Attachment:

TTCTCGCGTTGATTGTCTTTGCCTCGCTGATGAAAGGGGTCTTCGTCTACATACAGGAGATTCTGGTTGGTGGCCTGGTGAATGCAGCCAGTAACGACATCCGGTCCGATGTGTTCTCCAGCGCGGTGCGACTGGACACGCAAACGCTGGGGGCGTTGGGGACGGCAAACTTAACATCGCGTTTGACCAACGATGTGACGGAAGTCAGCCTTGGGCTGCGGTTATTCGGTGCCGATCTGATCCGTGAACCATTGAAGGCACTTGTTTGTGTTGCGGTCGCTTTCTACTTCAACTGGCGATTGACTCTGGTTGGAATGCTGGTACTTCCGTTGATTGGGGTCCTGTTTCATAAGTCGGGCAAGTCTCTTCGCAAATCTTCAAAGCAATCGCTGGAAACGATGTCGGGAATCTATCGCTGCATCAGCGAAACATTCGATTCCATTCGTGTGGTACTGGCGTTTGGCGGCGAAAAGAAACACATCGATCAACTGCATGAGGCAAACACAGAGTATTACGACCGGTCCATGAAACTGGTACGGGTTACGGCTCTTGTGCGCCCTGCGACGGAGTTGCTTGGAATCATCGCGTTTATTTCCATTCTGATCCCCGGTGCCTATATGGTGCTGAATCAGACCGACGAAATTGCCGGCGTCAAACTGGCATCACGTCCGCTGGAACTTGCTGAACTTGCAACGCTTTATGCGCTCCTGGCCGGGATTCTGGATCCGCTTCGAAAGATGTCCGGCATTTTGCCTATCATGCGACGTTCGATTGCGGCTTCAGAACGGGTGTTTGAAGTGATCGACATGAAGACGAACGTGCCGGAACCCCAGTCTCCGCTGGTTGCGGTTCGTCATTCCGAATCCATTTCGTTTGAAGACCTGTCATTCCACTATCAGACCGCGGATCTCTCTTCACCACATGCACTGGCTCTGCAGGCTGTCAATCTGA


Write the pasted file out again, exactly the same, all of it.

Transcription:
TTCTCGCGTTGATTGTCTTTGCCTCGCTGATGAAAGGGGTCTTCGTCTACATACAGGAGATTCTGGTTGGTGGCCTGGTGAATGCAGCCAGTAACGACATCCGGTCCGATGTGTTCTCCAGCGCGGTGCGACTGGACACGCAAACGCTGGGGGCGTTGGGGACGGCAAACTTAACATCGCGTTTGACCAACGATGTGACGGAAGTCAGCCTTGGGCTGCGGTTATTCGGTGCCGATCTGATCCGTGAACCATTGAAGGCACTTGTTTGTGTTGCGGTCGCTTTCTACTTCAACTGGCGATTGACTCTGGTTGGAATGCTGGTACTTCCGTTGATTGGGGTCCTGTTTCATAAGTCGGGCAAGTCTCTTCGCAAATCTTCAAAGCAATCGCTGGAAACGATGTCGGGAATCTATCGCTGCATCAGCGAAACATTCGATTCCATTCGTGTGGTACTGGCGTTTGGCGGCGAAAAGAAACACATCGATCAACTGCATGAGGCAAACACAGAGTATTACGACCGGTCCATGAAACTGGTACGGGTTACGGCTCTTGTGCGCCCTGCGACGGAGTTGCTTGGAATCATCGCGTTTATTTCCATTCTGATCCCCGGTGCCTATATGGTGCTGAATCAGACCGACGAAATTGCCGGCGTCAAACTGGCATCACGTCCGCTGGAACTTGCTGAACTTGCAACGCTTTATGCGCTCCTGGCCGGGATTCTGGATCCGCTTCGAAAGATGTCCGGCATTTTGCCTATCATGCGACGTTCGATTGCGGCTTCAGAACGGGTGTTTGAAGTGATCGACATGAAGACGAACGTGCCGGAACCCCAGTCTCCGCTGGTTGCGGTTCGTCATTCCGAATCCATTTCGTTTGAAGACCTGTCATTCCACTATCAGACCGCGGATCTCTCTTCACCACATGCACTGGCTCTGCAGGCTGTCAATCTGA